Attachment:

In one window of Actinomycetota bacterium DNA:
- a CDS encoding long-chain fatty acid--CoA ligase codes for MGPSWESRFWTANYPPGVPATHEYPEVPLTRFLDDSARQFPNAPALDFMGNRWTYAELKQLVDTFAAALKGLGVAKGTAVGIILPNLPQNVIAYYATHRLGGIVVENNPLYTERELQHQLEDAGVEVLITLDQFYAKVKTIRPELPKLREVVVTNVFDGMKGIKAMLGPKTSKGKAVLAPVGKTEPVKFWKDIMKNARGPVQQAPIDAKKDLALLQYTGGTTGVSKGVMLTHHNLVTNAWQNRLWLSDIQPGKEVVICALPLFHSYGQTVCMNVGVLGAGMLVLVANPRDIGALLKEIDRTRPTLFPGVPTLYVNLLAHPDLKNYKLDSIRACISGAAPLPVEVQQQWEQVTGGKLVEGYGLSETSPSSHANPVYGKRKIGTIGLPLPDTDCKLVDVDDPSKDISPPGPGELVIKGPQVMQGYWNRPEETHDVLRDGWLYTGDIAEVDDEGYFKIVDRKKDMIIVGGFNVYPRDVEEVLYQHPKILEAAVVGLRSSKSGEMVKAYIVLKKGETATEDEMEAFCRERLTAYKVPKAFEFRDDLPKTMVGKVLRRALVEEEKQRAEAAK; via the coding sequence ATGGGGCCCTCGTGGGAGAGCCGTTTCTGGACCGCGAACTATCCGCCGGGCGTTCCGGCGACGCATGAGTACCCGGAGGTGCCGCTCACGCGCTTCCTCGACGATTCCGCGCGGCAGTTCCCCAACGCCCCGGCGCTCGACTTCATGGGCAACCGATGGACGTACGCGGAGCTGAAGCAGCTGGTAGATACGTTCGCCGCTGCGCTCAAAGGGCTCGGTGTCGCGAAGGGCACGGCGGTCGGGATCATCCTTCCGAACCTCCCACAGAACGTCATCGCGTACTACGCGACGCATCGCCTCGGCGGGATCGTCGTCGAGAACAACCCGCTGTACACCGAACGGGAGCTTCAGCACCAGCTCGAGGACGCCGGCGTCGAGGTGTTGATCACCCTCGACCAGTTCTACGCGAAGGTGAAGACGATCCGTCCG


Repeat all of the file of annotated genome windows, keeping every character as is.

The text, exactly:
In one window of Actinomycetota bacterium DNA:
- a CDS encoding long-chain fatty acid--CoA ligase codes for MGPSWESRFWTANYPPGVPATHEYPEVPLTRFLDDSARQFPNAPALDFMGNRWTYAELKQLVDTFAAALKGLGVAKGTAVGIILPNLPQNVIAYYATHRLGGIVVENNPLYTERELQHQLEDAGVEVLITLDQFYAKVKTIRPELPKLREVVVTNVFDGMKGIKAMLGPKTSKGKAVLAPVGKTEPVKFWKDIMKNARGPVQQAPIDAKKDLALLQYTGGTTGVSKGVMLTHHNLVTNAWQNRLWLSDIQPGKEVVICALPLFHSYGQTVCMNVGVLGAGMLVLVANPRDIGALLKEIDRTRPTLFPGVPTLYVNLLAHPDLKNYKLDSIRACISGAAPLPVEVQQQWEQVTGGKLVEGYGLSETSPSSHANPVYGKRKIGTIGLPLPDTDCKLVDVDDPSKDISPPGPGELVIKGPQVMQGYWNRPEETHDVLRDGWLYTGDIAEVDDEGYFKIVDRKKDMIIVGGFNVYPRDVEEVLYQHPKILEAAVVGLRSSKSGEMVKAYIVLKKGETATEDEMEAFCRERLTAYKVPKAFEFRDDLPKTMVGKVLRRALVEEEKQRAEAAK; via the coding sequence ATGGGGCCCTCGTGGGAGAGCCGTTTCTGGACCGCGAACTATCCGCCGGGCGTTCCGGCGACGCATGAGTACCCGGAGGTGCCGCTCACGCGCTTCCTCGACGATTCCGCGCGGCAGTTCCCCAACGCCCCGGCGCTCGACTTCATGGGCAACCGATGGACGTACGCGGAGCTGAAGCAGCTGGTAGATACGTTCGCCGCTGCGCTCAAAGGGCTCGGTGTCGCGAAGGGCACGGCGGTCGGGATCATCCTTCCGAACCTCCCACAGAACGTCATCGCGTACTACGCGACGCATCGCCTCGGCGGGATCGTCGTCGAGAACAACCCGCTGTACACCGAACGGGAGCTTCAGCACCAGCTCGAGGACGCCGGCGTCGAGGTGTTGATCACCCTCGACCAGTTCTACGCGAAGGTGAAGACGATCCGTCCG